Nuclear power is another sticking point in Japan. Powerful and still active politicians staked their careers on building nuclear projects in poorer regions, and failing to restart the plants equals an admission on these leaders' part that they were wrong. Yet, while there is still a desire in such quarters to turn these power sources back on, its well known that as soon as they attempt to do so, lawsuits will be filed again to stop any restarts from happening.
Thus policymakers are unable to decide once-and-for-all whether to recommit to nuclear or turn away for good to new energy sources. In the midterm, per METI, they still envision the use of coal and, increasingly, natural gas as their fallback position. And, as a result, they have not invested in renewable energy sources because they are not been able to formulate a greater vision for what to do.
Still, among Japanese corporations, renewable energy demand is high. Some are even making it their mission to generate their own renewable energy. But the available land is small, the energy industry is not moving forward with them, and development faces obstacles. So even though corporations are trying to address climate change and want to head in a new direction, there currently is a gap between them and the energy industry.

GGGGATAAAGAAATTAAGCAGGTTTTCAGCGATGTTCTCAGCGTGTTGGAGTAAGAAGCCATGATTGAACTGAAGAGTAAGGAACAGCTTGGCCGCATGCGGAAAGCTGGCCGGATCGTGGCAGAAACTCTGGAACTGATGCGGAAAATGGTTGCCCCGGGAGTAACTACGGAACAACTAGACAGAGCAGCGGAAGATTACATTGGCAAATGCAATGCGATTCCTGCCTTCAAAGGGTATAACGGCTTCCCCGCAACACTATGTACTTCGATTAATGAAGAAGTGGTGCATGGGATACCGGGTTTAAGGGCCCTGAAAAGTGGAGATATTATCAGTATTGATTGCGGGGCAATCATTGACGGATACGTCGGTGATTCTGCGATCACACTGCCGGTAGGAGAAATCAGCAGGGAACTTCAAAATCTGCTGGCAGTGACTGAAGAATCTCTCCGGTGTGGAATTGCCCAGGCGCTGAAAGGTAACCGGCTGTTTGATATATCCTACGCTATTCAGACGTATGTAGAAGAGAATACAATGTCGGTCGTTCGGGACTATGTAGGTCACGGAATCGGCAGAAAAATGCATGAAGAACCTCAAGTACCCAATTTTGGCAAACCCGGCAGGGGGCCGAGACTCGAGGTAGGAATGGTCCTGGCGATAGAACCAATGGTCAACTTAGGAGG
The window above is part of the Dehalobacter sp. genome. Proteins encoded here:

— Next steps
NDC-SDG Connections by the German Development Institute
On a national level, climate actions formulated in the Nationally Determined Contributions (NDCs) can be made to correspond to each of the 17 Sustainable Development Goals (SDGs) with the NDC-SDG Connections tool. This is a useful way to understand where a country is committing to make the greatest efforts at reducing greenhouse gas emissions.
To discover opportunities for your company, search the Drawdown Project, which identifies and ranks by impact the most viable global climate solutions. The Drawdown Project was launched by entrepreneur and environmentalist Paul Hawken, the author of “The Ecology of Commerce” (1993). Each solution was developed by a team of academics and other subject mater experts and is presented with relevant references and a technical summary that includes the Addressable Market, Adoption Scenarios, Financial Models, Impact, Limitations and more.
Find more materials on climate action, business and carbon emissions policy, and how businesses are embracing sustainability at the 'Vision to Action' Resource Center
Read the Air—Trista Bridges and Donald Eubank are cofounders and principals of Read the Air, a Tokyo-based specialist advisory service that enables companies to put sustainability at the core of their business, for purpose and profit. Read the Air guides commercial enterprises in designing, implementing and executing powerful business strategies that create sustainable business models.